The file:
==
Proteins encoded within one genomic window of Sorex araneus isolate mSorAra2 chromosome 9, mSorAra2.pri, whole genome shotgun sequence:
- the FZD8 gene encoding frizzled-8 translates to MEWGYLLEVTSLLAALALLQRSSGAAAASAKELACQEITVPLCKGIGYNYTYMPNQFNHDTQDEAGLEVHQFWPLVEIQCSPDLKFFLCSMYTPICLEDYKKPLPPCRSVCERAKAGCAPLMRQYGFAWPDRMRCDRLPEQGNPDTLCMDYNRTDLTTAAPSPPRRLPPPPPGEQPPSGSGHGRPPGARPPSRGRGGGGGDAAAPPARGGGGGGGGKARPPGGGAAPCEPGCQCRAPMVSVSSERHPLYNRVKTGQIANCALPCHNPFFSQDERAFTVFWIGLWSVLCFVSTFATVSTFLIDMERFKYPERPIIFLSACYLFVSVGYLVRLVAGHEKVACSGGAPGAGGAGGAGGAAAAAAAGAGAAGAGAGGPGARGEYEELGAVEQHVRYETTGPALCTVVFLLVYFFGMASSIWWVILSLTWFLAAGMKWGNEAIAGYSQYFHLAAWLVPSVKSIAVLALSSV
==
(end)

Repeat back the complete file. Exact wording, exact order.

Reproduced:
Proteins encoded within one genomic window of Sorex araneus isolate mSorAra2 chromosome 9, mSorAra2.pri, whole genome shotgun sequence:
- the FZD8 gene encoding frizzled-8 translates to MEWGYLLEVTSLLAALALLQRSSGAAAASAKELACQEITVPLCKGIGYNYTYMPNQFNHDTQDEAGLEVHQFWPLVEIQCSPDLKFFLCSMYTPICLEDYKKPLPPCRSVCERAKAGCAPLMRQYGFAWPDRMRCDRLPEQGNPDTLCMDYNRTDLTTAAPSPPRRLPPPPPGEQPPSGSGHGRPPGARPPSRGRGGGGGDAAAPPARGGGGGGGGKARPPGGGAAPCEPGCQCRAPMVSVSSERHPLYNRVKTGQIANCALPCHNPFFSQDERAFTVFWIGLWSVLCFVSTFATVSTFLIDMERFKYPERPIIFLSACYLFVSVGYLVRLVAGHEKVACSGGAPGAGGAGGAGGAAAAAAAGAGAAGAGAGGPGARGEYEELGAVEQHVRYETTGPALCTVVFLLVYFFGMASSIWWVILSLTWFLAAGMKWGNEAIAGYSQYFHLAAWLVPSVKSIAVLALSSV